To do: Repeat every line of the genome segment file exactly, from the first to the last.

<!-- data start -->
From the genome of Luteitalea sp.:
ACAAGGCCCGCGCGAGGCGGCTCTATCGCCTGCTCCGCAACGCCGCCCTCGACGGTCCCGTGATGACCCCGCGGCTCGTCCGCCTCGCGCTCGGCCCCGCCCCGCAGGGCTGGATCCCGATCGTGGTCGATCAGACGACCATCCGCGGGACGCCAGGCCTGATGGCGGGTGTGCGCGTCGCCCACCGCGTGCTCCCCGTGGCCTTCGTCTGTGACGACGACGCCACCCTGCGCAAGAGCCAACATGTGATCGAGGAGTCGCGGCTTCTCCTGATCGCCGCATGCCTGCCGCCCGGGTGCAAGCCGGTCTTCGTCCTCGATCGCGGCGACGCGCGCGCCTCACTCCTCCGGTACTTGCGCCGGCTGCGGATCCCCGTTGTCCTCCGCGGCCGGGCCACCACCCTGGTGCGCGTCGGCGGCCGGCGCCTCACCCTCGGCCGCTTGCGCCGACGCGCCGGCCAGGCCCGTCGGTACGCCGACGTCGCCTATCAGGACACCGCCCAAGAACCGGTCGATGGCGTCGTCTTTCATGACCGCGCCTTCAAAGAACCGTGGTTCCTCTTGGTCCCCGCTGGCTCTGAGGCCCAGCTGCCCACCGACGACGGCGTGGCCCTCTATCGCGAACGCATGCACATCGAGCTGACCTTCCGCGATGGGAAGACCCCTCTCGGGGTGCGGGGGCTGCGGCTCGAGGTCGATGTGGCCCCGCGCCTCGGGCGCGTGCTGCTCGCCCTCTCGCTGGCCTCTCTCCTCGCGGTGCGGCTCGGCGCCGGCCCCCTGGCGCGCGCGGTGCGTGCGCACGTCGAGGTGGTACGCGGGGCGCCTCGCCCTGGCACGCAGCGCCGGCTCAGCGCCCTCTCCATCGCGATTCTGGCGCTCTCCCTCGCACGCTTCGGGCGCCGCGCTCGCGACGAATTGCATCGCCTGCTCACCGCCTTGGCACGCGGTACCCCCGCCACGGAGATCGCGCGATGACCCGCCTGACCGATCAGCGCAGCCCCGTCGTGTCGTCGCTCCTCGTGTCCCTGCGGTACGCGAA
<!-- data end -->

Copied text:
From the genome of Luteitalea sp.:
ACAAGGCCCGCGCGAGGCGGCTCTATCGCCTGCTCCGCAACGCCGCCCTCGACGGTCCCGTGATGACCCCGCGGCTCGTCCGCCTCGCGCTCGGCCCCGCCCCGCAGGGCTGGATCCCGATCGTGGTCGATCAGACGACCATCCGCGGGACGCCAGGCCTGATGGCGGGTGTGCGCGTCGCCCACCGCGTGCTCCCCGTGGCCTTCGTCTGTGACGACGACGCCACCCTGCGCAAGAGCCAACATGTGATCGAGGAGTCGCGGCTTCTCCTGATCGCCGCATGCCTGCCGCCCGGGTGCAAGCCGGTCTTCGTCCTCGATCGCGGCGACGCGCGCGCCTCACTCCTCCGGTACTTGCGCCGGCTGCGGATCCCCGTTGTCCTCCGCGGCCGGGCCACCACCCTGGTGCGCGTCGGCGGCCGGCGCCTCACCCTCGGCCGCTTGCGCCGACGCGCCGGCCAGGCCCGTCGGTACGCCGACGTCGCCTATCAGGACACCGCCCAAGAACCGGTCGATGGCGTCGTCTTTCATGACCGCGCCTTCAAAGAACCGTGGTTCCTCTTGGTCCCCGCTGGCTCTGAGGCCCAGCTGCCCACCGACGACGGCGTGGCCCTCTATCGCGAACGCATGCACATCGAGCTGACCTTCCGCGATGGGAAGACCCCTCTCGGGGTGCGGGGGCTGCGGCTCGAGGTCGATGTGGCCCCGCGCCTCGGGCGCGTGCTGCTCGCCCTCTCGCTGGCCTCTCTCCTCGCGGTGCGGCTCGGCGCCGGCCCCCTGGCGCGCGCGGTGCGTGCGCACGTCGAGGTGGTACGCGGGGCGCCTCGCCCTGGCACGCAGCGCCGGCTCAGCGCCCTCTCCATCGCGATTCTGGCGCTCTCCCTCGCACGCTTCGGGCGCCGCGCTCGCGACGAATTGCATCGCCTGCTCACCGCCTTGGCACGCGGTACCCCCGCCACGGAGATCGCGCGATGACCCGCCTGACCGATCAGCGCAGCCCCGTCGTGTCGTCGCTCCTCGTGTCCCTGCGGTACGCGAA